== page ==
When it comes to family rituals perhaps nothing has engendered more discussion recently than the family meal. First of all—is it actually a ritual? It need not be, but the more ritualized it is, the more likely it will bear productive fruit. Wolfing down big macs and fries in front of a blaring tv is neither a “ritual” meal nor would it be expected to have many positive effects (rather to the contrary, actually). A more ritualized meal is one replete with repetitive, symbolic, and affectively laden elements. It occurs in a place historically rich in family gatherings (the kitchen, the dining room). It involves prescribed modes of communication, such as appropriate topics for conversation and rules of politeness. It has an approved sequence of actions: people gather, sit, food is served, a signal to eat is pronounced (e.g. grace is said, or the server is seated). Symbolic elements are present: seating assignments reflect a familial hierarchy, an empty setting may be used as a reminder of a missing member, the food eaten and utensils used have traditional or historical meaning. The inclusion of these elements will, of course, vary—nearly all may be present at Thanksgiving, fewer during a busy work week. What seems clear, however, is that the more families engage in ritualized meals, the more positive outcomes they seem to accrue.
For example, a number of studies have found that families who eat together three or four times a week have children who perform better in school, are less likely to engage in risky behavior, and have fewer mental health problems. A recent study surveyed over 26,000 Canadian youths between 11 and 15 years of age. Researchers found that an increased frequency of family meals was positively associated with mental and physical well-being and overall life satisfaction. A survey conducted by the US National Center on Addiction and Substance Abuse (CASA) found that good health and good health behaviors were more common among adolescents who frequently ate meals with the family. A young person who had five to seven family meals weekly was four times less likely to use alcohol, tobacco, or marijuana compared to one who shared two or fewer. Similarly, increased frequency of family meals predicted fewer internalizing (depression, suicidal thoughts) and externalizing (violence, criminality, running away) problems in young people. The CASA survey also had some good news about the general frequency of family meals: nearly 60 percent of 12 to 17 year olds shared five or more meals with the family weekly.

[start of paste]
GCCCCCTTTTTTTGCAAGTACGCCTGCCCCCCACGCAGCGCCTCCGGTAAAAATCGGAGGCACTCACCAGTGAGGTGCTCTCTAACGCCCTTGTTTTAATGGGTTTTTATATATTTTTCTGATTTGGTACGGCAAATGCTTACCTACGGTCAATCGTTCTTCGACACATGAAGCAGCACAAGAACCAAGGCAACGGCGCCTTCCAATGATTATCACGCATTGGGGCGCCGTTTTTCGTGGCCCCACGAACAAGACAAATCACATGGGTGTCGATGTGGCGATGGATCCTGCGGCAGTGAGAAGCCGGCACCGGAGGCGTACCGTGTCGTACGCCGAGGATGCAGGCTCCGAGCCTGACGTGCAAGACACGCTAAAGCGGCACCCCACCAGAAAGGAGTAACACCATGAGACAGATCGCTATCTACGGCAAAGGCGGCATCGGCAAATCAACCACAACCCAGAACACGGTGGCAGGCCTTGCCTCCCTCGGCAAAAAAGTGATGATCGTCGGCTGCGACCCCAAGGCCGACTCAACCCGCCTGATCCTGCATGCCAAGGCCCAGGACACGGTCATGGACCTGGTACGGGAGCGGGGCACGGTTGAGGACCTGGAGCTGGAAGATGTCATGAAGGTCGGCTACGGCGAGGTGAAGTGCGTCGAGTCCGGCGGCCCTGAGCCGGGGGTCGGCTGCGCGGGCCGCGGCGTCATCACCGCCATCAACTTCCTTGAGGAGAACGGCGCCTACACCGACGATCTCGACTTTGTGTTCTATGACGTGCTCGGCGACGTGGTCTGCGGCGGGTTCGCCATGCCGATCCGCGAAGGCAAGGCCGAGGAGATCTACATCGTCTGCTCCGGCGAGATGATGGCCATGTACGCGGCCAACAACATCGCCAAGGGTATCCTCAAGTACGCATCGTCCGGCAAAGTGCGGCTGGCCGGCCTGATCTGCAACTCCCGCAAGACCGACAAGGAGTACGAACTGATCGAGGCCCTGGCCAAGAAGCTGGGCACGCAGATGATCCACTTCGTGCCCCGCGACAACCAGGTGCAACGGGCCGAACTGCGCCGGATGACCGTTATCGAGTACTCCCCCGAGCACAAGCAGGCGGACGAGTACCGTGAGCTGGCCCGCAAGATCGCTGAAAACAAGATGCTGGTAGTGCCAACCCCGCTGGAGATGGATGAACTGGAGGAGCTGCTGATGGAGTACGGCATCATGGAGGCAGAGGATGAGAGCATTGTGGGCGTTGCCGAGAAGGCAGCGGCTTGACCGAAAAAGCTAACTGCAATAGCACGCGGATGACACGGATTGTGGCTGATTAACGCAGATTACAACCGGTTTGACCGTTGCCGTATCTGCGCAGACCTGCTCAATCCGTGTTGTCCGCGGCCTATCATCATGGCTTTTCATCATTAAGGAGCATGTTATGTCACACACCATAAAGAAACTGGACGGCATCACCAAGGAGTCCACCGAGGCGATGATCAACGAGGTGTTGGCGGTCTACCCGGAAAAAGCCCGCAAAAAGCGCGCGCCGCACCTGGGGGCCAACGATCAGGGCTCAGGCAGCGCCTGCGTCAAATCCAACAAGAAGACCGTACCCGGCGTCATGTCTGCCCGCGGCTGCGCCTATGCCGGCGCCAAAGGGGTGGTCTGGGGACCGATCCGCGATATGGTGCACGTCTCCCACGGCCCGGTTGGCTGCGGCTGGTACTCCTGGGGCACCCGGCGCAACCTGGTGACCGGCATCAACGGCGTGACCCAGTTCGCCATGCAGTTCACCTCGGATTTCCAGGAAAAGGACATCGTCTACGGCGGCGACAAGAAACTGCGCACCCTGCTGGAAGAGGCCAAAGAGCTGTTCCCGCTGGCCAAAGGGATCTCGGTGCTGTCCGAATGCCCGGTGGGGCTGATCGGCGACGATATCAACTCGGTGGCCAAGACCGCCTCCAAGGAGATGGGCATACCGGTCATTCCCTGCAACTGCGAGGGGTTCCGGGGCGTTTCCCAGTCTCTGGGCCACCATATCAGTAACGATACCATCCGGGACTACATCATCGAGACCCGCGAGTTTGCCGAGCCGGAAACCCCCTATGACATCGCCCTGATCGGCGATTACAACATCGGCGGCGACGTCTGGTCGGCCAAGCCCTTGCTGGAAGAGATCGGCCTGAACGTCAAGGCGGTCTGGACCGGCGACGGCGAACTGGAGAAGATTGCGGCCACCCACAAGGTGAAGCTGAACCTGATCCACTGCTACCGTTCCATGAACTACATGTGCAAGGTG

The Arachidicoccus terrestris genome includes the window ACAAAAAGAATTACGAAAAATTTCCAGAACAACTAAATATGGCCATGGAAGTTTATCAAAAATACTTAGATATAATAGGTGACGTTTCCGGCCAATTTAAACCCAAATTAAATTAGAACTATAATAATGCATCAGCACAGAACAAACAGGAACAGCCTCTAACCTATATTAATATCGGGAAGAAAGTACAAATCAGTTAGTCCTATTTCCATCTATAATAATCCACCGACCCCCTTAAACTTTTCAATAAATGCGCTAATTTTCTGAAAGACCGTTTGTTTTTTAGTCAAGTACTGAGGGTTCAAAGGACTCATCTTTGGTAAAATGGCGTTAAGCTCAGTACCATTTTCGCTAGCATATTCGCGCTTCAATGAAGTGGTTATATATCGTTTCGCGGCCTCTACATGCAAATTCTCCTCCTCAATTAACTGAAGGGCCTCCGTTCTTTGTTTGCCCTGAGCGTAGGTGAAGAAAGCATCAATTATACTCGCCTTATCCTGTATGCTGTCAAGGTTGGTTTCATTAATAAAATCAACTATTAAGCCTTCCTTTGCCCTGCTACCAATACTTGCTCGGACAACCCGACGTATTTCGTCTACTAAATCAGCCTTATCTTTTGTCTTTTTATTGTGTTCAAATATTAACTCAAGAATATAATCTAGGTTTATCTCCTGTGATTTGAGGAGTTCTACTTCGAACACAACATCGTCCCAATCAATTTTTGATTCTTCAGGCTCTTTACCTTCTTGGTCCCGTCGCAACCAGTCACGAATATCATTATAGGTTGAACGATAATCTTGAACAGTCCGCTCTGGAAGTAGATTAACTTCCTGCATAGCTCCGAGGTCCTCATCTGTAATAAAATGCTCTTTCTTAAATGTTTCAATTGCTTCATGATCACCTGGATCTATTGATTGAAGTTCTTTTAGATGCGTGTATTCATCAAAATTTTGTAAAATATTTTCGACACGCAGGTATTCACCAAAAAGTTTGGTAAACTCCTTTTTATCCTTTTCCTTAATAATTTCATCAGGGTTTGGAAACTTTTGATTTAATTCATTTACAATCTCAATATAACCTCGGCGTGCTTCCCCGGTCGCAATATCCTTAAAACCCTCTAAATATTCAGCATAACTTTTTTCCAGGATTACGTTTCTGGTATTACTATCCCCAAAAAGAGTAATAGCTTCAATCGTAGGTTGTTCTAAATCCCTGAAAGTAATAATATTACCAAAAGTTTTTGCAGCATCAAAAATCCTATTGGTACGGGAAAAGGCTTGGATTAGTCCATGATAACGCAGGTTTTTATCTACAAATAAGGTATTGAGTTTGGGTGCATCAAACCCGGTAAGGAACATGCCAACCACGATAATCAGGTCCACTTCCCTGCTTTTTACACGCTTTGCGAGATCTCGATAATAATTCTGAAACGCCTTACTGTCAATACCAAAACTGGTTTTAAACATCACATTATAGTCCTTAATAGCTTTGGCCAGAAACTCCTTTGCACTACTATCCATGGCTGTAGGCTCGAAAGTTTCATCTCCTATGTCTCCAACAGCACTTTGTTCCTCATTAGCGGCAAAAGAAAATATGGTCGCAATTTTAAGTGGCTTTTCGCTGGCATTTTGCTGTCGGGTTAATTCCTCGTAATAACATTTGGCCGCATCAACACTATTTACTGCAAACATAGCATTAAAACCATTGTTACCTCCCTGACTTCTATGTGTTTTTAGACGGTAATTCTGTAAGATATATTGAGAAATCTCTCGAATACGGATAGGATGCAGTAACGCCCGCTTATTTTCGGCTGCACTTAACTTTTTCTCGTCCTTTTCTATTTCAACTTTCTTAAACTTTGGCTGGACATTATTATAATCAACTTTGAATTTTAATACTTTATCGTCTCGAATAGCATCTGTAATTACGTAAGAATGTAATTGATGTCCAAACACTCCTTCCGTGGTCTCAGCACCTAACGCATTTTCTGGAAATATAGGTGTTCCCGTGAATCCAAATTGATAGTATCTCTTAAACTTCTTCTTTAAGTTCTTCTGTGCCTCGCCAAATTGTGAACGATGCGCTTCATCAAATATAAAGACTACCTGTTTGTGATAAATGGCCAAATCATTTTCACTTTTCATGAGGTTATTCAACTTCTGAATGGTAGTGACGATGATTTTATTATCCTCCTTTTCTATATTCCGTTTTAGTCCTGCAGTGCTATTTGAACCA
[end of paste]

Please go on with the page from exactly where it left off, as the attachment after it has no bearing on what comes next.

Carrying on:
So if family meals are so good, what’s all the discussion about? The real question is that of causation. The studies showing positive outcomes are almost entirely correlation, and have often found that other variables, such as parent-child communication, mediate the meal-outcome relationship. A recent large-scale study, in fact, found that once other variables about family dynamics were removed the unique effects of family meal frequency drop to non-significance. Instead of being the cause of positive emotional and academic outcomes, the family meal was more of a “symptom” of a well-functioning family—and well-functioning families tend to produce successful kids.
This, however, does not mean that the family meal is trivial. Instead, the meal appears to be a prime venue where good family functioning expresses itself. Observational studies have found that the rituals and routines associated with a simple family meal convey important behavioral lessons to children. For example, a “civilized” family meal very likely requires children to: sit tolerantly with others at a table, take turns in speaking, use the word “please” when making requests, wait for food to be passed to them rather than reaching across the table for it, use napkins rather than shirtsleeves to wipe their faces, and numerous other mundane demands which teach critical lessons in patience, respect for others, and self-restraint. One study, for example, found an average of 14.5 politeness routines—such things as saying “please” and using napkins—present during meal times.
Meal-time rituals have also been found to be important for teaching children the social value of attendance—that is, the importance of simply being present at an activity. Parents who more often show up for their kids’ important events (school play, basketball game, etc.) are likely to have been children who were required to show up for dinner. As mom always said (probably at a meal), one of the most important things in life is just showing up. Bon appetite!
Chapter 4 of my book “Mortal Rituals”
Miller, D.P et al, (2012). Family meals and child academic and behavioral outcomes. Child Development, 83, 2104-2120
Elgar, F.J. et al (2012), Family Dinners, Communication, and Mental Health in Canadian Adolescents. Journal of Adolescent Health, 52, 433-438.
Feise, B., et al, (2006). Routine and ritual elements in family mealtimes: Contexts for child well-being and family identity. New Directions for Child and Adolescent Development, no 111, pp. 67-89 DOI: 10.1002/cad.155